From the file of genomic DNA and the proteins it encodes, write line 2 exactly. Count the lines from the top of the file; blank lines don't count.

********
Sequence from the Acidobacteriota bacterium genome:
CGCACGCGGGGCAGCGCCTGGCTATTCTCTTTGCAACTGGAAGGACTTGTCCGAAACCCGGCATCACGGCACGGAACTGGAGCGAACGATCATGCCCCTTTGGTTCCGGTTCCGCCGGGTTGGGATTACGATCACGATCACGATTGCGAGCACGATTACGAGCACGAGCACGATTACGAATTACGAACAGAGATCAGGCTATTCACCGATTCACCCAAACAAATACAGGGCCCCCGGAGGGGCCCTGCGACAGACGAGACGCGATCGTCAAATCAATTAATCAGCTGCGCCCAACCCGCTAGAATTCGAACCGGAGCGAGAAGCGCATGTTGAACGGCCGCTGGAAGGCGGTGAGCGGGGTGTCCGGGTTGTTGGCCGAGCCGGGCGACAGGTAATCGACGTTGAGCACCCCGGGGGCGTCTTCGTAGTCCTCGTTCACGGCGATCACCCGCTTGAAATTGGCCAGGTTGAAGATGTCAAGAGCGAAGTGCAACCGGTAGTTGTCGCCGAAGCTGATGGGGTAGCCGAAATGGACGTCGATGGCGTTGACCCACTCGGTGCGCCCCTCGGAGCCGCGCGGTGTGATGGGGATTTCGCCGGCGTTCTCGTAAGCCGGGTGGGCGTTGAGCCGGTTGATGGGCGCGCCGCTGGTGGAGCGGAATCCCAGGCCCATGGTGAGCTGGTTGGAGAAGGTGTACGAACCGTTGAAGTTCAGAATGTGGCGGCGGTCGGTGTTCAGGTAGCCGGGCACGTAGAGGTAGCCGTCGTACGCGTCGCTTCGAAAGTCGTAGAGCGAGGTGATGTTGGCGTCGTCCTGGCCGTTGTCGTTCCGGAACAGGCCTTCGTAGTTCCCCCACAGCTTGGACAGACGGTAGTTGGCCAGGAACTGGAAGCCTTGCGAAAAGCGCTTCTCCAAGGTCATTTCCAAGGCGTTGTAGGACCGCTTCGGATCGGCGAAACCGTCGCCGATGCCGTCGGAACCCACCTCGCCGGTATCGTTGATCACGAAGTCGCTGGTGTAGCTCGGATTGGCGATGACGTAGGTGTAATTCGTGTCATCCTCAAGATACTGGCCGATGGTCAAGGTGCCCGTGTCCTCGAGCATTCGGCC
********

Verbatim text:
CGCACGCGGGGCAGCGCCTGGCTATTCTCTTTGCAACTGGAAGGACTTGTCCGAAACCCGGCATCACGGCACGGAACTGGAGCGAACGATCATGCCCCTTTGGTTCCGGTTCCGCCGGGTTGGGATTACGATCACGATCACGATTGCGAGCACGATTACGAGCACGAGCACGATTACGAATTACGAACAGAGATCAGGCTATTCACCGATTCACCCAAACAAATACAGGGCCCCCGGAGGGGCCCTGCGACAGACGAGACGCGATCGTCAAATCAATTAATCAGCTGCGCCCAACCCGCTAGAATTCGAACCGGAGCGAGAAGCGCATGTTGAACGGCCGCTGGAAGGCGGTGAGCGGGGTGTCCGGGTTGTTGGCCGAGCCGGGCGACAGGTAATCGACGTTGAGCACCCCGGGGGCGTCTTCGTAGTCCTCGTTCACGGCGATCACCCGCTTGAAATTGGCCAGGTTGAAGATGTCAAGAGCGAAGTGCAACCGGTAGTTGTCGCCGAAGCTGATGGGGTAGCCGAAATGGACGTCGATGGCGTTGACCCACTCGGTGCGCCCCTCGGAGCCGCGCGGTGTGATGGGGATTTCGCCGGCGTTCTCGTAAGCCGGGTGGGCGTTGAGCCGGTTGATGGGCGCGCCGCTGGTGGAGCGGAATCCCAGGCCCATGGTGAGCTGGTTGGAGAAGGTGTACGAACCGTTGAAGTTCAGAATGTGGCGGCGGTCGGTGTTCAGGTAGCCGGGCACGTAGAGGTAGCCGTCGTACGCGTCGCTTCGAAAGTCGTAGAGCGAGGTGATGTTGGCGTCGTCCTGGCCGTTGTCGTTCCGGAACAGGCCTTCGTAGTTCCCCCACAGCTTGGACAGACGGTAGTTGGCCAGGAACTGGAAGCCTTGCGAAAAGCGCTTCTCCAAGGTCATTTCCAAGGCGTTGTAGGACCGCTTCGGATCGGCGAAACCGTCGCCGATGCCGTCGGAACCCACCTCGCCGGTATCGTTGATCACGAAGTCGCTGGTGTAGCTCGGATTGGCGATGACGTAGGTGTAATTCGTGTCATCCTCAAGATACTGGCCGATGGTCAAGGTGCCCGTGTCCTCGAGCATTCGGCC